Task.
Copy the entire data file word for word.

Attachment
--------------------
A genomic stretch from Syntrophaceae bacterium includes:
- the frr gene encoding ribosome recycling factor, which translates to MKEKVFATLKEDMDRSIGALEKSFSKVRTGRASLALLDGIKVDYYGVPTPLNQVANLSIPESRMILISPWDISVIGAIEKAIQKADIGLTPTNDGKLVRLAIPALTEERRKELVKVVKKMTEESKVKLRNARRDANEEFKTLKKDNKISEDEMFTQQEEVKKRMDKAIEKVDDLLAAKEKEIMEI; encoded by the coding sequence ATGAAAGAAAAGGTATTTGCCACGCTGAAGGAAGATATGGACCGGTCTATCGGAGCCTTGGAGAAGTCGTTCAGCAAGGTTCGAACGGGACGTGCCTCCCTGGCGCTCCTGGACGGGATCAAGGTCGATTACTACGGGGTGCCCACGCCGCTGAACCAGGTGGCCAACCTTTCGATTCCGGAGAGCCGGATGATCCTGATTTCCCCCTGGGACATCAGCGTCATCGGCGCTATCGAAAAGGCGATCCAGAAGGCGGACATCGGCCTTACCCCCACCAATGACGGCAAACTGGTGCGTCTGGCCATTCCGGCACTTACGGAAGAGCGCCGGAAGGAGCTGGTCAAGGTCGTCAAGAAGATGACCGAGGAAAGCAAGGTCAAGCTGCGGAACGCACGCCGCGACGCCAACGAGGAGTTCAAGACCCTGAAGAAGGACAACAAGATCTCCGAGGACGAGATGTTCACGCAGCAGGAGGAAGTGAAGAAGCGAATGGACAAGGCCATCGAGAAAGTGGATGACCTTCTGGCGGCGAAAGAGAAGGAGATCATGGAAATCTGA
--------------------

A genomic stretch from Syntrophaceae bacterium includes:
- the frr gene encoding ribosome recycling factor, which translates to MKEKVFATLKEDMDRSIGALEKSFSKVRTGRASLALLDGIKVDYYGVPTPLNQVANLSIPESRMILISPWDISVIGAIEKAIQKADIGLTPTNDGKLVRLAIPALTEERRKELVKVVKKMTEESKVKLRNARRDANEEFKTLKKDNKISEDEMFTQQEEVKKRMDKAIEKVDDLLAAKEKEIMEI; encoded by the coding sequence ATGAAAGAAAAGGTATTTGCCACGCTGAAGGAAGATATGGACCGGTCTATCGGAGCCTTGGAGAAGTCGTTCAGCAAGGTTCGAACGGGACGTGCCTCCCTGGCGCTCCTGGACGGGATCAAGGTCGATTACTACGGGGTGCCCACGCCGCTGAACCAGGTGGCCAACCTTTCGATTCCGGAGAGCCGGATGATCCTGATTTCCCCCTGGGACATCAGCGTCATCGGCGCTATCGAAAAGGCGATCCAGAAGGCGGACATCGGCCTTACCCCCACCAATGACGGCAAACTGGTGCGTCTGGCCATTCCGGCACTTACGGAAGAGCGCCGGAAGGAGCTGGTCAAGGTCGTCAAGAAGATGACCGAGGAAAGCAAGGTCAAGCTGCGGAACGCACGCCGCGACGCCAACGAGGAGTTCAAGACCCTGAAGAAGGACAACAAGATCTCCGAGGACGAGATGTTCACGCAGCAGGAGGAAGTGAAGAAGCGAATGGACAAGGCCATCGAGAAAGTGGATGACCTTCTGGCGGCGAAAGAGAAGGAGATCATGGAAATCTGA